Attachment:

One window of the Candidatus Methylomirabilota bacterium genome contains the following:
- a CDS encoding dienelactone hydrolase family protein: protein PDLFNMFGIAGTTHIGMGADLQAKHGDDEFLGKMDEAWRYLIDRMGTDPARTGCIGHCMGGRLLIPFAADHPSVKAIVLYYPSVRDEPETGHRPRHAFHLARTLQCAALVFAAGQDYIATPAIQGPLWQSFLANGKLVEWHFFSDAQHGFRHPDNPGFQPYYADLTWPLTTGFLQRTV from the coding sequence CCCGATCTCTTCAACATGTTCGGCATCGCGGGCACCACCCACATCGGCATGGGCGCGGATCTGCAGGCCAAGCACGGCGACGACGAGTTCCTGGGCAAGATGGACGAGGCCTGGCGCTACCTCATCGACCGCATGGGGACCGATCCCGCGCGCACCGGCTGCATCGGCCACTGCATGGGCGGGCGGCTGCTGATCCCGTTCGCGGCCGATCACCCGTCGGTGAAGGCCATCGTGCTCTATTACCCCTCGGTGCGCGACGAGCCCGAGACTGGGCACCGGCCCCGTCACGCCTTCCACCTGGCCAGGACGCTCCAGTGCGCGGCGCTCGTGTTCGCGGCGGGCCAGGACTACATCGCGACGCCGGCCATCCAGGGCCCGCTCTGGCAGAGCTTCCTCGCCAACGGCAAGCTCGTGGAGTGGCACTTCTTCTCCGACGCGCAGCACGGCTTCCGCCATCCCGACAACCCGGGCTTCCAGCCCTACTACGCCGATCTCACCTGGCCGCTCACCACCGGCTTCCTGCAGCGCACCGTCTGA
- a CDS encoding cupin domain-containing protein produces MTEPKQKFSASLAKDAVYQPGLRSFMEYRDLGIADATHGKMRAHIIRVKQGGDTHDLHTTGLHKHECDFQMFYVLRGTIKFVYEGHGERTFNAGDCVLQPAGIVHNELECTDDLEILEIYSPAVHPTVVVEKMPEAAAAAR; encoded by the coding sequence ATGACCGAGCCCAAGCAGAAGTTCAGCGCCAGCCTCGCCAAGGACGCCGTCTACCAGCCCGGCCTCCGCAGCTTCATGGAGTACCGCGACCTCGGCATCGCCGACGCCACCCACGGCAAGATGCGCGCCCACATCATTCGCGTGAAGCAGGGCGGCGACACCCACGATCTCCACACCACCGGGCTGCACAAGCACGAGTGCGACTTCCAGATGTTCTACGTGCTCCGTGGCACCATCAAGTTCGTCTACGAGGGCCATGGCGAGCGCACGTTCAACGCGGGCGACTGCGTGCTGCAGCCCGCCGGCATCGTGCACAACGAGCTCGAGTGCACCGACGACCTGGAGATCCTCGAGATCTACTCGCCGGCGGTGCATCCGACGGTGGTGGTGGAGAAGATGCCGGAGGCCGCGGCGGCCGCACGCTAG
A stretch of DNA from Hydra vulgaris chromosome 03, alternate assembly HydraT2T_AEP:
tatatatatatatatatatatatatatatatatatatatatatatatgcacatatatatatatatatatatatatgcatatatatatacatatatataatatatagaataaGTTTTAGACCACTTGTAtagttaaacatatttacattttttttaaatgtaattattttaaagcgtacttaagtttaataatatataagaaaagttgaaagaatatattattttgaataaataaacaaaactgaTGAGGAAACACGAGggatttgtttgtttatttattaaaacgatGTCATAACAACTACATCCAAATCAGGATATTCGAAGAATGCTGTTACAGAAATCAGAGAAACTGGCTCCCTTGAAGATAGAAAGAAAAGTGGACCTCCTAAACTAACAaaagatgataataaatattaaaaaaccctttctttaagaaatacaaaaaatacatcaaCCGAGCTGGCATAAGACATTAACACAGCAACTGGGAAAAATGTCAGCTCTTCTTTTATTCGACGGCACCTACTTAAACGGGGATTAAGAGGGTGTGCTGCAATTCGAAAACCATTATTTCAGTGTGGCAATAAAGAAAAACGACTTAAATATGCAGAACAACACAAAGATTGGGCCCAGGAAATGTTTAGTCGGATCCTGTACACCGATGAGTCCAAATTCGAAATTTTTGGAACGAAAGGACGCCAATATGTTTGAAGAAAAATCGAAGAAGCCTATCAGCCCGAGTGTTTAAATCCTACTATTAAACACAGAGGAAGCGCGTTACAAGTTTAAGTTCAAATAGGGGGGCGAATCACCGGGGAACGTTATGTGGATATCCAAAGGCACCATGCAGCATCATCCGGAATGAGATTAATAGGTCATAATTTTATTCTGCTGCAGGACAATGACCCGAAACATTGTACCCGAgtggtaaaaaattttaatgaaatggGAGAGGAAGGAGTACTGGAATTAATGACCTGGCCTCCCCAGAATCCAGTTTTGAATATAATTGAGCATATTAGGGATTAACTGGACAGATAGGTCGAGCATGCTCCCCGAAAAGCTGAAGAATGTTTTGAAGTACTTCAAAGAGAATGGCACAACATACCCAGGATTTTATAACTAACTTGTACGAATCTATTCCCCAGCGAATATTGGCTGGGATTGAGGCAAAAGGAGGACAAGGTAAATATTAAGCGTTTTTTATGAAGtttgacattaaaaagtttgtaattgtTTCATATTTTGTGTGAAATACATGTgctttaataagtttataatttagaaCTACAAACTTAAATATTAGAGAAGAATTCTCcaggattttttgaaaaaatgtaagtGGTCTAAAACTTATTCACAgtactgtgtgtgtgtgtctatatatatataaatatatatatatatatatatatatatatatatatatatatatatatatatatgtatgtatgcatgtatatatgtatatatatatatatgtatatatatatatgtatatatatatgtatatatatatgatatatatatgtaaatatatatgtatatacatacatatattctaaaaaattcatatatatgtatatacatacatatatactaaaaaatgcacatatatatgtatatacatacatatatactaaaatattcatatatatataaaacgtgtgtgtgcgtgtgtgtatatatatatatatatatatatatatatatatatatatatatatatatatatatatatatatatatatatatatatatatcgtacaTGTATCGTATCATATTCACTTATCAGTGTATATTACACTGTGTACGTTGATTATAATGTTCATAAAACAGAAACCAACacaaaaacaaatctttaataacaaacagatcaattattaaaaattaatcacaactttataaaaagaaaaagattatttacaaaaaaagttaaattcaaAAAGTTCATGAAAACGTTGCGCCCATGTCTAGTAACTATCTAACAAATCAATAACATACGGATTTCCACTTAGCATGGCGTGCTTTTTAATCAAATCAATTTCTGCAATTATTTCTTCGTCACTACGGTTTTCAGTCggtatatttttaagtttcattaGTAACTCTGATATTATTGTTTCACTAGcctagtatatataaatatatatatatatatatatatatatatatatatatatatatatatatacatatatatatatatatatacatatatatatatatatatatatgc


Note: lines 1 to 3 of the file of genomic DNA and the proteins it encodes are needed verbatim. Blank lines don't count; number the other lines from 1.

One window of the Candidatus Methylomirabilota bacterium genome contains the following:
- a CDS encoding dienelactone hydrolase family protein: protein PDLFNMFGIAGTTHIGMGADLQAKHGDDEFLGKMDEAWRYLIDRMGTDPARTGCIGHCMGGRLLIPFAADHPSVKAIVLYYPSVRDEPETGHRPRHAFHLARTLQCAALVFAAGQDYIATPAIQGPLWQSFLANGKLVEWHFFSDAQHGFRHPDNPGFQPYYADLTWPLTTGFLQRTV from the coding sequence CCCGATCTCTTCAACATGTTCGGCATCGCGGGCACCACCCACATCGGCATGGGCGCGGATCTGCAGGCCAAGCACGGCGACGACGAGTTCCTGGGCAAGATGGACGAGGCCTGGCGCTACCTCATCGACCGCATGGGGACCGATCCCGCGCGCACCGGCTGCATCGGCCACTGCATGGGCGGGCGGCTGCTGATCCCGTTCGCGGCCGATCACCCGTCGGTGAAGGCCATCGTGCTCTATTACCCCTCGGTGCGCGACGAGCCCGAGACTGGGCACCGGCCCCGTCACGCCTTCCACCTGGCCAGGACGCTCCAGTGCGCGGCGCTCGTGTTCGCGGCGGGCCAGGACTACATCGCGACGCCGGCCATCCAGGGCCCGCTCTGGCAGAGCTTCCTCGCCAACGGCAAGCTCGTGGAGTGGCACTTCTTCTCCGACGCGCAGCACGGCTTCCGCCATCCCGACAACCCGGGCTTCCAGCCCTACTACGCCGATCTCACCTGGCCGCTCACCACCGGCTTCCTGCAGCGCACCGTCTGA
- a CDS encoding cupin domain-containing protein produces MTEPKQKFSASLAKDAVYQPGLRSFMEYRDLGIADATHGKMRAHIIRVKQGGDTHDLHTTGLHKHECDFQMFYVLRGTIKFVYEGHGERTFNAGDCVLQPAGIVHNELECTDDLEILEIYSPAVHPTVVVEKMPEAAAAAR; encoded by the coding sequence ATGACCGAGCCCAAGCAGAAGTTCAGCGCCAGCCTCGCCAAGGACGCCGTCTACCAGCCCGGCCTCCGCAGCTTCATGGAGTACCGCGACCTCGGCATCGCCGACGCCACCCACGGCAAGATGCGCGCCCACATCATTCGCGTGAAGCAGGGCGGCGACACCCACGATCTCCACACCACCGGGCTGCACAAGCACGAGTGCGACTTCCAGATGTTCTACGTGCTCCGTGGCACCATCAAGTTCGTCTACGAGGGCCATGGCGAGCGCACGTTCAACGCGGGCGACTGCGTGCTGCAGCCCGCCGGCATCGTGCACAACGAGCTCGAGTGCACCGACGACCTGGAGATCCTCGAGATCTACTCGCCGGCGGTGCATCCGACGGTGGTGGTGGAGAAGATGCCGGAGGCCGCGGCGGCCGCACGCTAG